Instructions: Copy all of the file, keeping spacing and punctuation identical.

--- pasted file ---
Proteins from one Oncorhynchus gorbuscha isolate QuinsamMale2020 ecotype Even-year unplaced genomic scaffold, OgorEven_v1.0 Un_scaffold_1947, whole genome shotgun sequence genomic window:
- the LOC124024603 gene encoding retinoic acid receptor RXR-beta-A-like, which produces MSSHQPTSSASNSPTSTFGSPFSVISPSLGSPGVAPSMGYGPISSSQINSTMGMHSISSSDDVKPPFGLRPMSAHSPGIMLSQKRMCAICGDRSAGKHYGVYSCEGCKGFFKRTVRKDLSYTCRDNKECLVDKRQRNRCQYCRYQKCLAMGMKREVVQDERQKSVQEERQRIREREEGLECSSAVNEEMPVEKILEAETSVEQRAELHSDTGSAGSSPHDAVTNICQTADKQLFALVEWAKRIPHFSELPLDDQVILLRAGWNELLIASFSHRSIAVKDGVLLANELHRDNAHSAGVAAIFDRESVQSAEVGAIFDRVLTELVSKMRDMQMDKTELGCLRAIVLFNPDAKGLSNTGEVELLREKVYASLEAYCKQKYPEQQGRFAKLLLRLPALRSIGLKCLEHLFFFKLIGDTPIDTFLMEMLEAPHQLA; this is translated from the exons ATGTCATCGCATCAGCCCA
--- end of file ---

Proteins from one Oncorhynchus gorbuscha isolate QuinsamMale2020 ecotype Even-year unplaced genomic scaffold, OgorEven_v1.0 Un_scaffold_1947, whole genome shotgun sequence genomic window:
- the LOC124024603 gene encoding retinoic acid receptor RXR-beta-A-like, which produces MSSHQPTSSASNSPTSTFGSPFSVISPSLGSPGVAPSMGYGPISSSQINSTMGMHSISSSDDVKPPFGLRPMSAHSPGIMLSQKRMCAICGDRSAGKHYGVYSCEGCKGFFKRTVRKDLSYTCRDNKECLVDKRQRNRCQYCRYQKCLAMGMKREVVQDERQKSVQEERQRIREREEGLECSSAVNEEMPVEKILEAETSVEQRAELHSDTGSAGSSPHDAVTNICQTADKQLFALVEWAKRIPHFSELPLDDQVILLRAGWNELLIASFSHRSIAVKDGVLLANELHRDNAHSAGVAAIFDRESVQSAEVGAIFDRVLTELVSKMRDMQMDKTELGCLRAIVLFNPDAKGLSNTGEVELLREKVYASLEAYCKQKYPEQQGRFAKLLLRLPALRSIGLKCLEHLFFFKLIGDTPIDTFLMEMLEAPHQLA; this is translated from the exons ATGTCATCGCATCAGCCCA